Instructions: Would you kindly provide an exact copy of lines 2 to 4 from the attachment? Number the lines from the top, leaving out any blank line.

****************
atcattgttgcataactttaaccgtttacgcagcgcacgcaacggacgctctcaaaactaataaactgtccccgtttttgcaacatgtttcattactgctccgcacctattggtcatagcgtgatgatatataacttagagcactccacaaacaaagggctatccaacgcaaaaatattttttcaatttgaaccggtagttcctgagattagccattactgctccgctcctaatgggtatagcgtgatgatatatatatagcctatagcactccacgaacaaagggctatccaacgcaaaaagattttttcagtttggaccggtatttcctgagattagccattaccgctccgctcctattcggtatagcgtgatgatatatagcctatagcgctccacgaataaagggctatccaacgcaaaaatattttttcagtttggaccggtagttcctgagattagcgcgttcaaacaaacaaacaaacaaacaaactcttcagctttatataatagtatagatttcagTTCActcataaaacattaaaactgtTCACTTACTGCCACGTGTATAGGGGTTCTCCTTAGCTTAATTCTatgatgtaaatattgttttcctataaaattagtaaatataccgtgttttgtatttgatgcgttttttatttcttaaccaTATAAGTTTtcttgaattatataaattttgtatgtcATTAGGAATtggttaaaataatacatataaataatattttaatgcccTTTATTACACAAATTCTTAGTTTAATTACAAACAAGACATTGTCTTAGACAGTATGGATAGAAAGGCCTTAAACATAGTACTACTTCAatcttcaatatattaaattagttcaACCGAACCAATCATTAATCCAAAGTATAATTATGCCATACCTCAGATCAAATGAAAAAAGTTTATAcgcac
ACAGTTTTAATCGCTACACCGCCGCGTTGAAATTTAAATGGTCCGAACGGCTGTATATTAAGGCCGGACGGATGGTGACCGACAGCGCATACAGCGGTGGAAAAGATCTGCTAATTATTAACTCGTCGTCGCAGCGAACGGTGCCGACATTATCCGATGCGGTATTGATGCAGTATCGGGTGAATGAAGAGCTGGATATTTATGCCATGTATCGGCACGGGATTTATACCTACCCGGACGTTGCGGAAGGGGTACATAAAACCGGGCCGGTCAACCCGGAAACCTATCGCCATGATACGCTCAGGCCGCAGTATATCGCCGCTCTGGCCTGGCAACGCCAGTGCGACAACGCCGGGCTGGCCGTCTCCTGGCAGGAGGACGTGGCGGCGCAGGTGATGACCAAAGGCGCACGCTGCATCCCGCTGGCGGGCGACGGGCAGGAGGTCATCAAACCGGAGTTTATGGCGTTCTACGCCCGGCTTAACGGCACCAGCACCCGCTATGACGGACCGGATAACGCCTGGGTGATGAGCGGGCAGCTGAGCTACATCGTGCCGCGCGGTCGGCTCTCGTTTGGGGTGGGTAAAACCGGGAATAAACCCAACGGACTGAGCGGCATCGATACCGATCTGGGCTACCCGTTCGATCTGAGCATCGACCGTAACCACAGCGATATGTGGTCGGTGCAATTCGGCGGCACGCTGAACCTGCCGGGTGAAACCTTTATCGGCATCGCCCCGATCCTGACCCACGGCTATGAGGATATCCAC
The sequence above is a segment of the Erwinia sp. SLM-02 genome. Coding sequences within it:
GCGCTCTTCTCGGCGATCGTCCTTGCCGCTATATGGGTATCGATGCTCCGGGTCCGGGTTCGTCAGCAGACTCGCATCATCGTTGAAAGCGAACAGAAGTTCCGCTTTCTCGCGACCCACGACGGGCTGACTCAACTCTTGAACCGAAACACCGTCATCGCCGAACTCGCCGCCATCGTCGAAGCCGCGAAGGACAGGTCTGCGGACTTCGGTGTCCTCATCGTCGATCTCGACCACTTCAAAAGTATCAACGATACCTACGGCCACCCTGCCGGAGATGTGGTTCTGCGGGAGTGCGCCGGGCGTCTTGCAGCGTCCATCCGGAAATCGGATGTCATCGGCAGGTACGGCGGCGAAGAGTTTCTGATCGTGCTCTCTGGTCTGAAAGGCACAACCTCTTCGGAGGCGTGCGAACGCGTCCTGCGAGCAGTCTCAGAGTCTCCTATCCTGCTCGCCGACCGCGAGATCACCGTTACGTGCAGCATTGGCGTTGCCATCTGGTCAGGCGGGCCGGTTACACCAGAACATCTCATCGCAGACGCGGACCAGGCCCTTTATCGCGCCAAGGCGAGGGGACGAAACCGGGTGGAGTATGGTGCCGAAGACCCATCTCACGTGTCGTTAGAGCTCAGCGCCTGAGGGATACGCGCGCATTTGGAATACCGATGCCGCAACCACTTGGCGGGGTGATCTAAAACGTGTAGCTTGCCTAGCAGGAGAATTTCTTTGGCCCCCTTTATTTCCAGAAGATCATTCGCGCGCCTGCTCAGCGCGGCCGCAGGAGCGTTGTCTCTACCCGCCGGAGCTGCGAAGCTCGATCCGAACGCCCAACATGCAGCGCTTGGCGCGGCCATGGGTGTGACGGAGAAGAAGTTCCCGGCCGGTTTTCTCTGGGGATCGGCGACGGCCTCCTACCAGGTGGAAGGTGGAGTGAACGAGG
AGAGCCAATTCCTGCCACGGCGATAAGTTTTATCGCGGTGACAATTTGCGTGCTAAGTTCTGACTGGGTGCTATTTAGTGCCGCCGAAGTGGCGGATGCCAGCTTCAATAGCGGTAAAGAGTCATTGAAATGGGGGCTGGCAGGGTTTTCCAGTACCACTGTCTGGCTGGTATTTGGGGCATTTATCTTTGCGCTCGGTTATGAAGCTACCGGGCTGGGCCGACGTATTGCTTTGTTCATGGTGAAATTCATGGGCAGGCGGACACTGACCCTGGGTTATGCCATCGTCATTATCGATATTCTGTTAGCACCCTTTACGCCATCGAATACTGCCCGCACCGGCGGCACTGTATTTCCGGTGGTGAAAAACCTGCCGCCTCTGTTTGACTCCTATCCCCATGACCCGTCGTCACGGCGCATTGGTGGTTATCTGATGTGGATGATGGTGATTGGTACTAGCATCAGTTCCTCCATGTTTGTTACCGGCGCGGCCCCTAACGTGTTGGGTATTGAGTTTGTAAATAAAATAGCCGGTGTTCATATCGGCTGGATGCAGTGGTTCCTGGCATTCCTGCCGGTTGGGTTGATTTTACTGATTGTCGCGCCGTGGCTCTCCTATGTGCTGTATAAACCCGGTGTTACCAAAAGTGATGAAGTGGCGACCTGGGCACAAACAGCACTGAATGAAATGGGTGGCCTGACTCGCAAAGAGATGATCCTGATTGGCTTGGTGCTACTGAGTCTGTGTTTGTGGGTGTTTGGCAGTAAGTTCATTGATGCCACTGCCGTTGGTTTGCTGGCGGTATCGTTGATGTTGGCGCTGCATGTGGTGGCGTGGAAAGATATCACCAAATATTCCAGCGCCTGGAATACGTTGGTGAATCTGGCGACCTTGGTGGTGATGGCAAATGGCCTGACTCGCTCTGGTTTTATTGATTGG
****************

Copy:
ACAGTTTTAATCGCTACACCGCCGCGTTGAAATTTAAATGGTCCGAACGGCTGTATATTAAGGCCGGACGGATGGTGACCGACAGCGCATACAGCGGTGGAAAAGATCTGCTAATTATTAACTCGTCGTCGCAGCGAACGGTGCCGACATTATCCGATGCGGTATTGATGCAGTATCGGGTGAATGAAGAGCTGGATATTTATGCCATGTATCGGCACGGGATTTATACCTACCCGGACGTTGCGGAAGGGGTACATAAAACCGGGCCGGTCAACCCGGAAACCTATCGCCATGATACGCTCAGGCCGCAGTATATCGCCGCTCTGGCCTGGCAACGCCAGTGCGACAACGCCGGGCTGGCCGTCTCCTGGCAGGAGGACGTGGCGGCGCAGGTGATGACCAAAGGCGCACGCTGCATCCCGCTGGCGGGCGACGGGCAGGAGGTCATCAAACCGGAGTTTATGGCGTTCTACGCCCGGCTTAACGGCACCAGCACCCGCTATGACGGACCGGATAACGCCTGGGTGATGAGCGGGCAGCTGAGCTACATCGTGCCGCGCGGTCGGCTCTCGTTTGGGGTGGGTAAAACCGGGAATAAACCCAACGGACTGAGCGGCATCGATACCGATCTGGGCTACCCGTTCGATCTGAGCATCGACCGTAACCACAGCGATATGTGGTCGGTGCAATTCGGCGGCACGCTGAACCTGCCGGGTGAAACCTTTATCGGCATCGCCCCGATCCTGACCCACGGCTATGAGGATATCCAC
The sequence above is a segment of the Erwinia sp. SLM-02 genome. Coding sequences within it:
GCGCTCTTCTCGGCGATCGTCCTTGCCGCTATATGGGTATCGATGCTCCGGGTCCGGGTTCGTCAGCAGACTCGCATCATCGTTGAAAGCGAACAGAAGTTCCGCTTTCTCGCGACCCACGACGGGCTGACTCAACTCTTGAACCGAAACACCGTCATCGCCGAACTCGCCGCCATCGTCGAAGCCGCGAAGGACAGGTCTGCGGACTTCGGTGTCCTCATCGTCGATCTCGACCACTTCAAAAGTATCAACGATACCTACGGCCACCCTGCCGGAGATGTGGTTCTGCGGGAGTGCGCCGGGCGTCTTGCAGCGTCCATCCGGAAATCGGATGTCATCGGCAGGTACGGCGGCGAAGAGTTTCTGATCGTGCTCTCTGGTCTGAAAGGCACAACCTCTTCGGAGGCGTGCGAACGCGTCCTGCGAGCAGTCTCAGAGTCTCCTATCCTGCTCGCCGACCGCGAGATCACCGTTACGTGCAGCATTGGCGTTGCCATCTGGTCAGGCGGGCCGGTTACACCAGAACATCTCATCGCAGACGCGGACCAGGCCCTTTATCGCGCCAAGGCGAGGGGACGAAACCGGGTGGAGTATGGTGCCGAAGACCCATCTCACGTGTCGTTAGAGCTCAGCGCCTGAGGGATACGCGCGCATTTGGAATACCGATGCCGCAACCACTTGGCGGGGTGATCTAAAACGTGTAGCTTGCCTAGCAGGAGAATTTCTTTGGCCCCCTTTATTTCCAGAAGATCATTCGCGCGCCTGCTCAGCGCGGCCGCAGGAGCGTTGTCTCTACCCGCCGGAGCTGCGAAGCTCGATCCGAACGCCCAACATGCAGCGCTTGGCGCGGCCATGGGTGTGACGGAGAAGAAGTTCCCGGCCGGTTTTCTCTGGGGATCGGCGACGGCCTCCTACCAGGTGGAAGGTGGAGTGAACGAGG